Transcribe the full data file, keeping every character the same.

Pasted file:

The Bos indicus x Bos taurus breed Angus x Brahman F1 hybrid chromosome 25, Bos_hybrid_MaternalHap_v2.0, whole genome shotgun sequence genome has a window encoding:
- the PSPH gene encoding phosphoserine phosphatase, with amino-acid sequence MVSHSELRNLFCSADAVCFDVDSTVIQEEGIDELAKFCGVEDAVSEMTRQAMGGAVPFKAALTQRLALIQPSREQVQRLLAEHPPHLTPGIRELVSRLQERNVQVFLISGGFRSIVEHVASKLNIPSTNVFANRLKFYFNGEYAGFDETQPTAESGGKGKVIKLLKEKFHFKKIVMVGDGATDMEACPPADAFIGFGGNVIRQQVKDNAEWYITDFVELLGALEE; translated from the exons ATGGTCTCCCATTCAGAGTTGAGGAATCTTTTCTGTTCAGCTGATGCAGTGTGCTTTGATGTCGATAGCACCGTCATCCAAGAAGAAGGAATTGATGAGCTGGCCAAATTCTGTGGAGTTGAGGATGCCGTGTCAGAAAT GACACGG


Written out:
The Bos indicus x Bos taurus breed Angus x Brahman F1 hybrid chromosome 25, Bos_hybrid_MaternalHap_v2.0, whole genome shotgun sequence genome has a window encoding:
- the PSPH gene encoding phosphoserine phosphatase, with amino-acid sequence MVSHSELRNLFCSADAVCFDVDSTVIQEEGIDELAKFCGVEDAVSEMTRQAMGGAVPFKAALTQRLALIQPSREQVQRLLAEHPPHLTPGIRELVSRLQERNVQVFLISGGFRSIVEHVASKLNIPSTNVFANRLKFYFNGEYAGFDETQPTAESGGKGKVIKLLKEKFHFKKIVMVGDGATDMEACPPADAFIGFGGNVIRQQVKDNAEWYITDFVELLGALEE; translated from the exons ATGGTCTCCCATTCAGAGTTGAGGAATCTTTTCTGTTCAGCTGATGCAGTGTGCTTTGATGTCGATAGCACCGTCATCCAAGAAGAAGGAATTGATGAGCTGGCCAAATTCTGTGGAGTTGAGGATGCCGTGTCAGAAAT GACACGG